Appeals Court halts preliminary injunction against generic maker of Tussi-12D.

MedPointe Healthcare v. Hi-Tech Pharmacal (Fed. Cir. November 17, 2004) (unpublished opinion).

MedPointe was awarded a preliminary injunction against Hi-Tech to prevent Hi-Tech from manufacturing or selling cough medicine in violation of MedPointe’s patent.  (U.S. Patent No. 6,417,206).  The patent covers MedPointe’s oral medicine known as Tussi-12D

Hi-Tech conceded infringement, but argued that the district court erred in concluding that it had not raised a substantial question of validity.  Hi-Tech produced some evidence indicating that compositions similar to the MedPointe’s patent have been in use since 1938 (Candettes Throat Lozenges).

Preliminary Injunction Rule: Issuance of a preliminary injunction rests on an overall process of balancing, a preliminary injunction cannot be granted if the movant is unable to show a reasonable likelihood of success on the merits.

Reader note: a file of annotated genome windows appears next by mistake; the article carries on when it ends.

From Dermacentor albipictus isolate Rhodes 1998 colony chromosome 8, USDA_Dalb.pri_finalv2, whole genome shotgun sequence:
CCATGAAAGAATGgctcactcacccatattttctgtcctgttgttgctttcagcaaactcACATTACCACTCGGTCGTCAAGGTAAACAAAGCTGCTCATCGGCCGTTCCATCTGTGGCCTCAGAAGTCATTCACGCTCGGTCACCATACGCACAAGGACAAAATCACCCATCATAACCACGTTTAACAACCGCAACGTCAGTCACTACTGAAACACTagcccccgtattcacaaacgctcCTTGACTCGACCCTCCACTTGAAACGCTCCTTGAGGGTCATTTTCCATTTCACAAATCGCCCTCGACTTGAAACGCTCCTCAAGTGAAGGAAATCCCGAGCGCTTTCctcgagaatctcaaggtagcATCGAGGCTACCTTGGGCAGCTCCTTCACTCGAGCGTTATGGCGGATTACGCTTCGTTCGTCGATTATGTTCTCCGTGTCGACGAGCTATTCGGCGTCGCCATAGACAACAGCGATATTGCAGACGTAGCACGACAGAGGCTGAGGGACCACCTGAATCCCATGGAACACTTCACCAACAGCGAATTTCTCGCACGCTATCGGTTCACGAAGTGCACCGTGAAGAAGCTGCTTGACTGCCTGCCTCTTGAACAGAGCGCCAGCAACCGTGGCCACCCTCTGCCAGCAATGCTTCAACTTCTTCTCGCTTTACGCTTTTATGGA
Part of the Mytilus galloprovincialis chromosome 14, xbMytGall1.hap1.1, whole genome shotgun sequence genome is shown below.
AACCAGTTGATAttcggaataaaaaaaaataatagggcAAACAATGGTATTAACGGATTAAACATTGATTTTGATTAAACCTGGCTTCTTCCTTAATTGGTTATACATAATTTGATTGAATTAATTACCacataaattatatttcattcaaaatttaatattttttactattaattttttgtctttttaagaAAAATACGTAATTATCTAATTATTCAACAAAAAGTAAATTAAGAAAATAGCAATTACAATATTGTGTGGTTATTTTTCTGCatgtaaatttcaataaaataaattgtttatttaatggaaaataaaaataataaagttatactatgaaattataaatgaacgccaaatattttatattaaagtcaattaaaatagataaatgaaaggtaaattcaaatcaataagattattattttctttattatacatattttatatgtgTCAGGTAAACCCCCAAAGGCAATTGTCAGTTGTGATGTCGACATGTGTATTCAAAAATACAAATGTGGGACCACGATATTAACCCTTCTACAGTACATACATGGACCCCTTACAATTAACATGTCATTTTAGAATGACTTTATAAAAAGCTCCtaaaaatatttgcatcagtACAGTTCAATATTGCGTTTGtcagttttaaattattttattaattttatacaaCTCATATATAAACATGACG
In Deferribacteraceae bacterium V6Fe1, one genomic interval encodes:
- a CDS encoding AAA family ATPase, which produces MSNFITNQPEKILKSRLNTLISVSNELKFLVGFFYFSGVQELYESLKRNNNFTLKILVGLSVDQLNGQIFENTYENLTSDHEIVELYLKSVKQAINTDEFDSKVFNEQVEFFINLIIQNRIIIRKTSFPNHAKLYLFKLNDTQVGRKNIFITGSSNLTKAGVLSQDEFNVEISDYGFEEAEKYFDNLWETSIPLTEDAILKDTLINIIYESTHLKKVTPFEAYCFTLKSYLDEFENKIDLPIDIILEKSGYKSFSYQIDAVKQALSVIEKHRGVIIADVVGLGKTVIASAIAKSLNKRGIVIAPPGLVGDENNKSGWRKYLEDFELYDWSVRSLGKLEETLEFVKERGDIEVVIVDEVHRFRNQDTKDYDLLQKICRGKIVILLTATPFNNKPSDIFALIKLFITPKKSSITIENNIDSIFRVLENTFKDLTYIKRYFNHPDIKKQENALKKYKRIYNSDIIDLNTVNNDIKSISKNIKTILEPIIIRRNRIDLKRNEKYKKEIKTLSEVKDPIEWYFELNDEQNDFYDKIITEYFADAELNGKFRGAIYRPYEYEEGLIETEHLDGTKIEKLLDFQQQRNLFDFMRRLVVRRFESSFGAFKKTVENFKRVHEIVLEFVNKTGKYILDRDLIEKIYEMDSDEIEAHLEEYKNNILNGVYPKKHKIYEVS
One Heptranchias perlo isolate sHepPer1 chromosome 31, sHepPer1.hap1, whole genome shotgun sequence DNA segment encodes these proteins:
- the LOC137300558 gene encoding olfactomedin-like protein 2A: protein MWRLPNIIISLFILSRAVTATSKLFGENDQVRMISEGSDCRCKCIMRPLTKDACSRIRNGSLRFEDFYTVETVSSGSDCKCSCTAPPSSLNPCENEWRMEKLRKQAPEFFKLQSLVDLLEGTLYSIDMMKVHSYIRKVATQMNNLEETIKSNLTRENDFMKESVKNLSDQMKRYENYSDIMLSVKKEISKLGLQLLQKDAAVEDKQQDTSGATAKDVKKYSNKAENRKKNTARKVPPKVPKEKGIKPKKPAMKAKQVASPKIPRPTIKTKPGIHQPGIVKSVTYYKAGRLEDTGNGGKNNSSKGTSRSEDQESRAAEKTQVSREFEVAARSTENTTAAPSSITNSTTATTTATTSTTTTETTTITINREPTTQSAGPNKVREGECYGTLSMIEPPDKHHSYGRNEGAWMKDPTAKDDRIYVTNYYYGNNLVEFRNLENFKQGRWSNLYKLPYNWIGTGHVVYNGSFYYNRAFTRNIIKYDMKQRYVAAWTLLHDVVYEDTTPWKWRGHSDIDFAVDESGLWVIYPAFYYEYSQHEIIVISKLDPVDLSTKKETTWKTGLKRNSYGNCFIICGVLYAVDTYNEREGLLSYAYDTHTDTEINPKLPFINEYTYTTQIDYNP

In this case, MedPointe “must present a ‘clear case’ supporting the validity of the patents in suit, thus showing that Hi-Tech’s invalidity defense lacks substantial merit.” 

Holding: The court found that Hi-Tech’s uncontroverted testimony showing the similarity between the patent and Candettes to be sufficient to prevent an issuance of a PI.

Dissent by C.J. Mayer: “Because I cannot join in the court’s de novo review of the district court’s findings of fact, I respectfully dissent.”

The case is now remanded to the New Jersey District Court for trial.